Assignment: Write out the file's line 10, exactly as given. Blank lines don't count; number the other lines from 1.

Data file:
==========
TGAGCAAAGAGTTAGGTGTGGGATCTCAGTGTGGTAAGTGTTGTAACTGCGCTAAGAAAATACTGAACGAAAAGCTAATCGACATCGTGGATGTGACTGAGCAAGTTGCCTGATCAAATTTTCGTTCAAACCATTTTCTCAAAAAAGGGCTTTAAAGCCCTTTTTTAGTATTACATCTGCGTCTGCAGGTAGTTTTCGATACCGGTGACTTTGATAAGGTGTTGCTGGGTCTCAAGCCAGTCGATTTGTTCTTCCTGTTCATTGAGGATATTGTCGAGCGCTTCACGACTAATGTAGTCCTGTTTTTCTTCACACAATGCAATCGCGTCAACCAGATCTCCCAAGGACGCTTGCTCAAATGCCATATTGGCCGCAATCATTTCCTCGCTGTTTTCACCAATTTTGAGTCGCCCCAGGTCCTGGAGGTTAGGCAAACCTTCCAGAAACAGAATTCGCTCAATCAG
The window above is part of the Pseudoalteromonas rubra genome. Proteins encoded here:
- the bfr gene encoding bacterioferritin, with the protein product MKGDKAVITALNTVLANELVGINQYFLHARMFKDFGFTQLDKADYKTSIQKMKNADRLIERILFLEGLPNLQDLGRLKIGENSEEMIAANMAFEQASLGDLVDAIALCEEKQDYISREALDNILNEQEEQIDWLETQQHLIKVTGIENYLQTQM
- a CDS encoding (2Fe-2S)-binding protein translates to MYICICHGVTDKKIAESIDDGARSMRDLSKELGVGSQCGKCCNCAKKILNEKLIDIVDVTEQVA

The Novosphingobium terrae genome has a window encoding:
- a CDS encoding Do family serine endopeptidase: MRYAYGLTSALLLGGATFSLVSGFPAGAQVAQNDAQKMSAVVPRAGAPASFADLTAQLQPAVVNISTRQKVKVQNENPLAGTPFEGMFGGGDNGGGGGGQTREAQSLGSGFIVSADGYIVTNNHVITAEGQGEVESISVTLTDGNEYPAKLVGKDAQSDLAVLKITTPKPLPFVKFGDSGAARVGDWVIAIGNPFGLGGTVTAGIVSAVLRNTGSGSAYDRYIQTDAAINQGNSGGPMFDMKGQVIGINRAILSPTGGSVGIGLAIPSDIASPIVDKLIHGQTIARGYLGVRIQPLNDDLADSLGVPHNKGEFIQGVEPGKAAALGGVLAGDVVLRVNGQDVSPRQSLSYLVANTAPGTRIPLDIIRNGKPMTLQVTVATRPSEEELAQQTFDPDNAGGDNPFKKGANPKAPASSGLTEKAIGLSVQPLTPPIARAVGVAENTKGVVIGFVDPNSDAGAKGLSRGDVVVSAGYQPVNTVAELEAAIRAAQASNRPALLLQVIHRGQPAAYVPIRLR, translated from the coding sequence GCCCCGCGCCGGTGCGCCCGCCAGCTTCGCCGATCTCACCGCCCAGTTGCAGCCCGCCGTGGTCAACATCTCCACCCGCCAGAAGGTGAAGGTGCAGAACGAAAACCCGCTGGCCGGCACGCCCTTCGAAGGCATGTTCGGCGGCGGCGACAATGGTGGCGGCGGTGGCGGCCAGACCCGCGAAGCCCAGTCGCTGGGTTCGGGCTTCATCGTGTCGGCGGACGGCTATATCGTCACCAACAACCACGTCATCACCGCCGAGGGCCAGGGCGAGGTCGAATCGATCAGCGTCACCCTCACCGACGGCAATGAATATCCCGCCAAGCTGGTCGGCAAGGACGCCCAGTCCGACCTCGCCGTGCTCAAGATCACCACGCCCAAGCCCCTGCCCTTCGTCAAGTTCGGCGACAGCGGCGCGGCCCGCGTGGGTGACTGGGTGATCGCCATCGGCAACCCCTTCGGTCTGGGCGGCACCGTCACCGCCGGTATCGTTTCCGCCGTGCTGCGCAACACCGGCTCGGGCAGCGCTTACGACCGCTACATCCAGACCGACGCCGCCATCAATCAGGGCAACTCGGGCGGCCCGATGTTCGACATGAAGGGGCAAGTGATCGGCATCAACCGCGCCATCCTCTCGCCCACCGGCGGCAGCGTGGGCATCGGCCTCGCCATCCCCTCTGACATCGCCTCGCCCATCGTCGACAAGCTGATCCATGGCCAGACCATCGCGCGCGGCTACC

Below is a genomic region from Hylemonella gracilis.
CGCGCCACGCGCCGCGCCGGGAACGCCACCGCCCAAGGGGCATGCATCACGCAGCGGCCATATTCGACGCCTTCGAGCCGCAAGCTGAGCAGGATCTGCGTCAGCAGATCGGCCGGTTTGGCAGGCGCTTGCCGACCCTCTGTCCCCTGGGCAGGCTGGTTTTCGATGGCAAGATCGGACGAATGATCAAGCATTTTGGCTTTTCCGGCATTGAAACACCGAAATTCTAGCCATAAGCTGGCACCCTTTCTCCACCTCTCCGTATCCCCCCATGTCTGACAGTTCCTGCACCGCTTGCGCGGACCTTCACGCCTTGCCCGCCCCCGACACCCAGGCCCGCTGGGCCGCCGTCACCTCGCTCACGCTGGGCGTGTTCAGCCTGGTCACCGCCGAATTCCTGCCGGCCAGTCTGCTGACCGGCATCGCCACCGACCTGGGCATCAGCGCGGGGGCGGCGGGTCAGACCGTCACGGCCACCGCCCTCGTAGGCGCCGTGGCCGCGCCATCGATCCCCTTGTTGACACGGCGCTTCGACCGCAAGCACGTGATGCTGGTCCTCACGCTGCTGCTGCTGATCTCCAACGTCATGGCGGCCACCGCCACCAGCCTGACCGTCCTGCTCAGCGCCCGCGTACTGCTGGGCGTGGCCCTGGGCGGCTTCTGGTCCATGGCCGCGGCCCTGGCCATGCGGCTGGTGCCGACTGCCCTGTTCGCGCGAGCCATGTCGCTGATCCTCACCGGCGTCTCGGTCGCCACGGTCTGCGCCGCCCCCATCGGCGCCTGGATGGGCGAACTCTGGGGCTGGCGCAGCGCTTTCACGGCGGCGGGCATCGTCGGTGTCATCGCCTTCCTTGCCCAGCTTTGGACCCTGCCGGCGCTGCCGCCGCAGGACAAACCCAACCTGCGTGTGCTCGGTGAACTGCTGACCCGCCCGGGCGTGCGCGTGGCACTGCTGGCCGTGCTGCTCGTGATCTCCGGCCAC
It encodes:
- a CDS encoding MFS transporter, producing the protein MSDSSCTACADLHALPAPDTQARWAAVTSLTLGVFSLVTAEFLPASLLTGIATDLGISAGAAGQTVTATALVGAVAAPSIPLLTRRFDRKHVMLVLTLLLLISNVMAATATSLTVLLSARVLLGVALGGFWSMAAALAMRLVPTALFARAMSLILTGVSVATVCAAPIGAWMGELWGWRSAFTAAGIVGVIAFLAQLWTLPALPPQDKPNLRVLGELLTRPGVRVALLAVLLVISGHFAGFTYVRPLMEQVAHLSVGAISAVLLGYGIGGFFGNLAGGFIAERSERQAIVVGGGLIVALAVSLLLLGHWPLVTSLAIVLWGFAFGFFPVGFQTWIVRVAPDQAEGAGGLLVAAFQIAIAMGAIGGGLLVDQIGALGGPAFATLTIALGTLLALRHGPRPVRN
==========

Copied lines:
- a CDS encoding MFS transporter, producing the protein MSDSSCTACADLHALPAPDTQARWAAVTSLTLGVFSLVTAEFLPASLLTGIATDLGISAGAAGQTVTATALVGAVAAPSIPLLTRRFDRKHVMLVLTLLLLISNVMAATATSLTVLLSARVLLGVALGGFWSMAAALAMRLVPTALFARAMSLILTGVSVATVCAAPIGAWMGELWGWRSAFTAAGIVGVIAFLAQLWTLPALPPQDKPNLRVLGELLTRPGVRVALLAVLLVISGHFAGFTYVRPLMEQVAHLSVGAISAVLLGYGIGGFFGNLAGGFIAERSERQAIVVGGGLIVALAVSLLLLGHWPLVTSLAIVLWGFAFGFFPVGFQTWIVRVAPDQAEGAGGLLVAAFQIAIAMGAIGGGLLVDQIGALGGPAFATLTIALGTLLALRHGPRPVRN